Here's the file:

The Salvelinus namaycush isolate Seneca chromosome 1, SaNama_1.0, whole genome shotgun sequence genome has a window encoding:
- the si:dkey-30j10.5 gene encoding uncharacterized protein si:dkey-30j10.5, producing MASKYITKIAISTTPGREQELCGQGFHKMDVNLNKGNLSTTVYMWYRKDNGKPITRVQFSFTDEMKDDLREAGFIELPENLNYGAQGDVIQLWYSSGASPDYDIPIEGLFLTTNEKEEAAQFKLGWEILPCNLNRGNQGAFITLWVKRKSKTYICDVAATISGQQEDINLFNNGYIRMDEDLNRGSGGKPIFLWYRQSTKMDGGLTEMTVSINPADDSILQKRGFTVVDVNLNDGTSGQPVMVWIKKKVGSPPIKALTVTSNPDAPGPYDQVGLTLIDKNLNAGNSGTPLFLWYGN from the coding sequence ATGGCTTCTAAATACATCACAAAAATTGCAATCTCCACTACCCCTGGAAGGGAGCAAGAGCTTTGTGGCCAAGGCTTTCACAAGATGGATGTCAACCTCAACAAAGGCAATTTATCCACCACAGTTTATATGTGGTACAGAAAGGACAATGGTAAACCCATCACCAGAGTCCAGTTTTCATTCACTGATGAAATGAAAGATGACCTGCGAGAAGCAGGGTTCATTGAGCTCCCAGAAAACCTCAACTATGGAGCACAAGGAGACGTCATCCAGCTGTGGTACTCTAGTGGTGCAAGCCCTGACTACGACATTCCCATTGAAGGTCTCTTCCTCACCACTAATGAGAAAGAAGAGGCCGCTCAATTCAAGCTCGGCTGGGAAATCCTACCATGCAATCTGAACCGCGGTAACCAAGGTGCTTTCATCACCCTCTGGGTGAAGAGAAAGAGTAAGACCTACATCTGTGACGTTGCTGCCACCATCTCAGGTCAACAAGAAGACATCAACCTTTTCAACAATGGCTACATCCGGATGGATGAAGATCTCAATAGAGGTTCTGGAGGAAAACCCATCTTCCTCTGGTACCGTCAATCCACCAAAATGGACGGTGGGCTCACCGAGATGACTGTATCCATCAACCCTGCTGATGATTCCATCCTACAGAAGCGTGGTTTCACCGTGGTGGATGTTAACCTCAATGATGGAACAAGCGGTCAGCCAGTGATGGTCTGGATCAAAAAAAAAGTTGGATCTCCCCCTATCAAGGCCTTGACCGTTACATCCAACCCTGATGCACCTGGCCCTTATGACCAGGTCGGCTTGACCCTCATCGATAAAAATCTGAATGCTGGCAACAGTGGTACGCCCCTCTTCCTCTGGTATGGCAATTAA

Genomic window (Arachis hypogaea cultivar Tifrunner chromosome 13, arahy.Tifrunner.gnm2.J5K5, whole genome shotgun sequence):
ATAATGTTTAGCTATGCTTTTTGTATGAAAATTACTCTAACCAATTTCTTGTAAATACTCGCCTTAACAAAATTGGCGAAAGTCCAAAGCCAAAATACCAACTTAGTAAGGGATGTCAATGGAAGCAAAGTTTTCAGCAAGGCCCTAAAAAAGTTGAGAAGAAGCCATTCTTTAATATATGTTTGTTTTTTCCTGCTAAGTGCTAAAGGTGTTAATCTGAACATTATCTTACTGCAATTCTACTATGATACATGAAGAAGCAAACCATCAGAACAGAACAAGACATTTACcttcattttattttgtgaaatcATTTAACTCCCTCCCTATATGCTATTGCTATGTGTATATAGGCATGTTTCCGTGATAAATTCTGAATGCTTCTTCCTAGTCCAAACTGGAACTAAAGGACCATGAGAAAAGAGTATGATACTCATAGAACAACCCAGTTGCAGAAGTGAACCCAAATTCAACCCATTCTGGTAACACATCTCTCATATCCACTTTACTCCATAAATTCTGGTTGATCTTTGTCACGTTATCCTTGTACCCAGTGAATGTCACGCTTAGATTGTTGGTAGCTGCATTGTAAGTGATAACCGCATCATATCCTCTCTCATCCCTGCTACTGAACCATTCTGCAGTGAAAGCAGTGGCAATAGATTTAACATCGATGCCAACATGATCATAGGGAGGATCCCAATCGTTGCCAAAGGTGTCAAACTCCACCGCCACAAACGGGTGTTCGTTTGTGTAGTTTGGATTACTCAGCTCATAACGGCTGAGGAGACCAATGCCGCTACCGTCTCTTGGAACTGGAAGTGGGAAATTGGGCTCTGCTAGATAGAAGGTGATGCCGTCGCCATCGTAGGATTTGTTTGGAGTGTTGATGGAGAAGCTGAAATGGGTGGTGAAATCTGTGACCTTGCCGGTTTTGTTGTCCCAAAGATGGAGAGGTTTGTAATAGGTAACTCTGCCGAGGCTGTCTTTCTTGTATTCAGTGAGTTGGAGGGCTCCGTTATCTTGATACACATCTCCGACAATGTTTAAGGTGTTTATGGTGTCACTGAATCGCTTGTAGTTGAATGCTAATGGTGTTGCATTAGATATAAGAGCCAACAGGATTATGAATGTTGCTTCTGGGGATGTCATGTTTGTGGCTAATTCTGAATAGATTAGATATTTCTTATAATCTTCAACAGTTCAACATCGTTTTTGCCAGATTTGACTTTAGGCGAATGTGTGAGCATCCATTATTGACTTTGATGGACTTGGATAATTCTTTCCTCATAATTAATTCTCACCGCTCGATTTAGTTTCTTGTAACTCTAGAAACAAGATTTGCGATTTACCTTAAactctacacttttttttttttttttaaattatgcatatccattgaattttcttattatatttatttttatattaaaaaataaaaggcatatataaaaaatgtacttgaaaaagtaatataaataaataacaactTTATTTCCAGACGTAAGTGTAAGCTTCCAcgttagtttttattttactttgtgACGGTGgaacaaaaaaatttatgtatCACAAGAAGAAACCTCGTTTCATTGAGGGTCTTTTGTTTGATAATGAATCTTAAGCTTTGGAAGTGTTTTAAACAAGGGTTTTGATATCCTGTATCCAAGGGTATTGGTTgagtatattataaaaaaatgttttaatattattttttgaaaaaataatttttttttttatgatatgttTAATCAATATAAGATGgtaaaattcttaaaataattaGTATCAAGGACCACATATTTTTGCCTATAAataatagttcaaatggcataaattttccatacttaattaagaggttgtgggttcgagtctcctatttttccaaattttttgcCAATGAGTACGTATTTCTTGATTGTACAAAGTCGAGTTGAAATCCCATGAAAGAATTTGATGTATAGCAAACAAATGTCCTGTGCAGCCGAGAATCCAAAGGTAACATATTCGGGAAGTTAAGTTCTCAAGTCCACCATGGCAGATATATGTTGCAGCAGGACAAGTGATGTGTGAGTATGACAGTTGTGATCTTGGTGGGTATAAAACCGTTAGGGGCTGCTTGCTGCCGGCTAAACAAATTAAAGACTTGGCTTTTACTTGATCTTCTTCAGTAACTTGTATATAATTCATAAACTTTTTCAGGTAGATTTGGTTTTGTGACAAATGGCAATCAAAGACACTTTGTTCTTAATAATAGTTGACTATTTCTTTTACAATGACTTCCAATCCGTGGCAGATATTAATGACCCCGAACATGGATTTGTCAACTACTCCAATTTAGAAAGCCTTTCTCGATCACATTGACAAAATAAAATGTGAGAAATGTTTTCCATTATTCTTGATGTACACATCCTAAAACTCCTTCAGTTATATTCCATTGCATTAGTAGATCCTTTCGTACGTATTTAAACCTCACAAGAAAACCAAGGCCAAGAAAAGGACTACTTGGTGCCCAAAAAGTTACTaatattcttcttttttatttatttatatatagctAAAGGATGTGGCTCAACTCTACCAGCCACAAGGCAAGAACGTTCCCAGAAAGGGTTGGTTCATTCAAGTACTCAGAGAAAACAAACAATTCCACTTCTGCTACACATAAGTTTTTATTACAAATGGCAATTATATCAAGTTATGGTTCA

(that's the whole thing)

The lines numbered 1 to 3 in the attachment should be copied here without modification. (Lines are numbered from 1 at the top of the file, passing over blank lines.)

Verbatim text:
The Salvelinus namaycush isolate Seneca chromosome 1, SaNama_1.0, whole genome shotgun sequence genome has a window encoding:
- the si:dkey-30j10.5 gene encoding uncharacterized protein si:dkey-30j10.5, producing MASKYITKIAISTTPGREQELCGQGFHKMDVNLNKGNLSTTVYMWYRKDNGKPITRVQFSFTDEMKDDLREAGFIELPENLNYGAQGDVIQLWYSSGASPDYDIPIEGLFLTTNEKEEAAQFKLGWEILPCNLNRGNQGAFITLWVKRKSKTYICDVAATISGQQEDINLFNNGYIRMDEDLNRGSGGKPIFLWYRQSTKMDGGLTEMTVSINPADDSILQKRGFTVVDVNLNDGTSGQPVMVWIKKKVGSPPIKALTVTSNPDAPGPYDQVGLTLIDKNLNAGNSGTPLFLWYGN from the coding sequence ATGGCTTCTAAATACATCACAAAAATTGCAATCTCCACTACCCCTGGAAGGGAGCAAGAGCTTTGTGGCCAAGGCTTTCACAAGATGGATGTCAACCTCAACAAAGGCAATTTATCCACCACAGTTTATATGTGGTACAGAAAGGACAATGGTAAACCCATCACCAGAGTCCAGTTTTCATTCACTGATGAAATGAAAGATGACCTGCGAGAAGCAGGGTTCATTGAGCTCCCAGAAAACCTCAACTATGGAGCACAAGGAGACGTCATCCAGCTGTGGTACTCTAGTGGTGCAAGCCCTGACTACGACATTCCCATTGAAGGTCTCTTCCTCACCACTAATGAGAAAGAAGAGGCCGCTCAATTCAAGCTCGGCTGGGAAATCCTACCATGCAATCTGAACCGCGGTAACCAAGGTGCTTTCATCACCCTCTGGGTGAAGAGAAAGAGTAAGACCTACATCTGTGACGTTGCTGCCACCATCTCAGGTCAACAAGAAGACATCAACCTTTTCAACAATGGCTACATCCGGATGGATGAAGATCTCAATAGAGGTTCTGGAGGAAAACCCATCTTCCTCTGGTACCGTCAATCCACCAAAATGGACGGTGGGCTCACCGAGATGACTGTATCCATCAACCCTGCTGATGATTCCATCCTACAGAAGCGTGGTTTCACCGTGGTGGATGTTAACCTCAATGATGGAACAAGCGGTCAGCCAGTGATGGTCTGGATCAAAAAAAAAGTTGGATCTCCCCCTATCAAGGCCTTGACCGTTACATCCAACCCTGATGCACCTGGCCCTTATGACCAGGTCGGCTTGACCCTCATCGATAAAAATCTGAATGCTGGCAACAGTGGTACGCCCCTCTTCCTCTGGTATGGCAATTAA

Genomic window (Arachis hypogaea cultivar Tifrunner chromosome 13, arahy.Tifrunner.gnm2.J5K5, whole genome shotgun sequence):